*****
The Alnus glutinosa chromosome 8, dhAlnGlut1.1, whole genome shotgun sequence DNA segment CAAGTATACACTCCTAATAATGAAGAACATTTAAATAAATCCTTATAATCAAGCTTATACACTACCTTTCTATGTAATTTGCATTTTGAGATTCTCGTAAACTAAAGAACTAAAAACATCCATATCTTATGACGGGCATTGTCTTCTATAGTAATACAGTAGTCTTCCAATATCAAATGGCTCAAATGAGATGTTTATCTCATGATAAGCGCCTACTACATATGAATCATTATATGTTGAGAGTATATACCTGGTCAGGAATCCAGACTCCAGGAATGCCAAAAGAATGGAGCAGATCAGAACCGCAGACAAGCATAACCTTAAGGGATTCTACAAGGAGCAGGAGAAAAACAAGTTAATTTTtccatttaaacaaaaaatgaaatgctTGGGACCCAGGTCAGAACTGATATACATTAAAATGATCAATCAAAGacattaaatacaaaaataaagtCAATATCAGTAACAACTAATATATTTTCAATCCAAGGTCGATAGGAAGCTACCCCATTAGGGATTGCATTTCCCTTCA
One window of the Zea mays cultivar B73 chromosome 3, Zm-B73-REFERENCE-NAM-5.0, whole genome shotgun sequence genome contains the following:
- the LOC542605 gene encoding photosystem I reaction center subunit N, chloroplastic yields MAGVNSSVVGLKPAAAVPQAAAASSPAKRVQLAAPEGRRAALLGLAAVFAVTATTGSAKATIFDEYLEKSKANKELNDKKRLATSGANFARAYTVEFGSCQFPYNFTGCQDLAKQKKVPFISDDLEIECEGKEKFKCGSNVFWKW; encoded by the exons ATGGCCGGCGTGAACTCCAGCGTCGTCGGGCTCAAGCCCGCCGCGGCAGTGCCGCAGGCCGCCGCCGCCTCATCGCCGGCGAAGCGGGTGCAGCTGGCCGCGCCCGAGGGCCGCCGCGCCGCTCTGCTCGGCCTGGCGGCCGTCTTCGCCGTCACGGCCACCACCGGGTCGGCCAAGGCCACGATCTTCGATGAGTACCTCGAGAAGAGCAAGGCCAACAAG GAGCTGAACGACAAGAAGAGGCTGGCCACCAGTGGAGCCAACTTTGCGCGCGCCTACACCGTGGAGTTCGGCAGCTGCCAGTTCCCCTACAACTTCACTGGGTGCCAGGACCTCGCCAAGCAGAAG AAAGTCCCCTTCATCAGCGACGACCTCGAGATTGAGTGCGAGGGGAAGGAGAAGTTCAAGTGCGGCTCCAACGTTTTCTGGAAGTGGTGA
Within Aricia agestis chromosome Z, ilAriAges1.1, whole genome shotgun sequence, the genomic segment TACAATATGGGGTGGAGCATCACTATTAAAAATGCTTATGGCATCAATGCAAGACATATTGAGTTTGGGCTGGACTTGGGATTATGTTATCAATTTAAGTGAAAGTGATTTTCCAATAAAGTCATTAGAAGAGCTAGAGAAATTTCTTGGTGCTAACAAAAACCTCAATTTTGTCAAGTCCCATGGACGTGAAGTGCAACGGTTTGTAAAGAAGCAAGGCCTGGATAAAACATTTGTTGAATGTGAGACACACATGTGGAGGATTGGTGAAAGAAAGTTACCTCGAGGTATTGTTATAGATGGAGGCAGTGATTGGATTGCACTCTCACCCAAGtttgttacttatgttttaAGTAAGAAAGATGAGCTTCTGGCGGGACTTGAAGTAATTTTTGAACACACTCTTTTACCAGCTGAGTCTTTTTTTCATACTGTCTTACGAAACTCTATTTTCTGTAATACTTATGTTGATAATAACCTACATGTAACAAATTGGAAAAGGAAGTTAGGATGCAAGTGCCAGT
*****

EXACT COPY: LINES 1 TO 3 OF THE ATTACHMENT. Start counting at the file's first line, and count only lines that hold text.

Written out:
The Alnus glutinosa chromosome 8, dhAlnGlut1.1, whole genome shotgun sequence DNA segment CAAGTATACACTCCTAATAATGAAGAACATTTAAATAAATCCTTATAATCAAGCTTATACACTACCTTTCTATGTAATTTGCATTTTGAGATTCTCGTAAACTAAAGAACTAAAAACATCCATATCTTATGACGGGCATTGTCTTCTATAGTAATACAGTAGTCTTCCAATATCAAATGGCTCAAATGAGATGTTTATCTCATGATAAGCGCCTACTACATATGAATCATTATATGTTGAGAGTATATACCTGGTCAGGAATCCAGACTCCAGGAATGCCAAAAGAATGGAGCAGATCAGAACCGCAGACAAGCATAACCTTAAGGGATTCTACAAGGAGCAGGAGAAAAACAAGTTAATTTTtccatttaaacaaaaaatgaaatgctTGGGACCCAGGTCAGAACTGATATACATTAAAATGATCAATCAAAGacattaaatacaaaaataaagtCAATATCAGTAACAACTAATATATTTTCAATCCAAGGTCGATAGGAAGCTACCCCATTAGGGATTGCATTTCCCTTCA
One window of the Zea mays cultivar B73 chromosome 3, Zm-B73-REFERENCE-NAM-5.0, whole genome shotgun sequence genome contains the following:
- the LOC542605 gene encoding photosystem I reaction center subunit N, chloroplastic yields MAGVNSSVVGLKPAAAVPQAAAASSPAKRVQLAAPEGRRAALLGLAAVFAVTATTGSAKATIFDEYLEKSKANKELNDKKRLATSGANFARAYTVEFGSCQFPYNFTGCQDLAKQKKVPFISDDLEIECEGKEKFKCGSNVFWKW; encoded by the exons ATGGCCGGCGTGAACTCCAGCGTCGTCGGGCTCAAGCCCGCCGCGGCAGTGCCGCAGGCCGCCGCCGCCTCATCGCCGGCGAAGCGGGTGCAGCTGGCCGCGCCCGAGGGCCGCCGCGCCGCTCTGCTCGGCCTGGCGGCCGTCTTCGCCGTCACGGCCACCACCGGGTCGGCCAAGGCCACGATCTTCGATGAGTACCTCGAGAAGAGCAAGGCCAACAAG GAGCTGAACGACAAGAAGAGGCTGGCCACCAGTGGAGCCAACTTTGCGCGCGCCTACACCGTGGAGTTCGGCAGCTGCCAGTTCCCCTACAACTTCACTGGGTGCCAGGACCTCGCCAAGCAGAAG AAAGTCCCCTTCATCAGCGACGACCTCGAGATTGAGTGCGAGGGGAAGGAGAAGTTCAAGTGCGGCTCCAACGTTTTCTGGAAGTGGTGA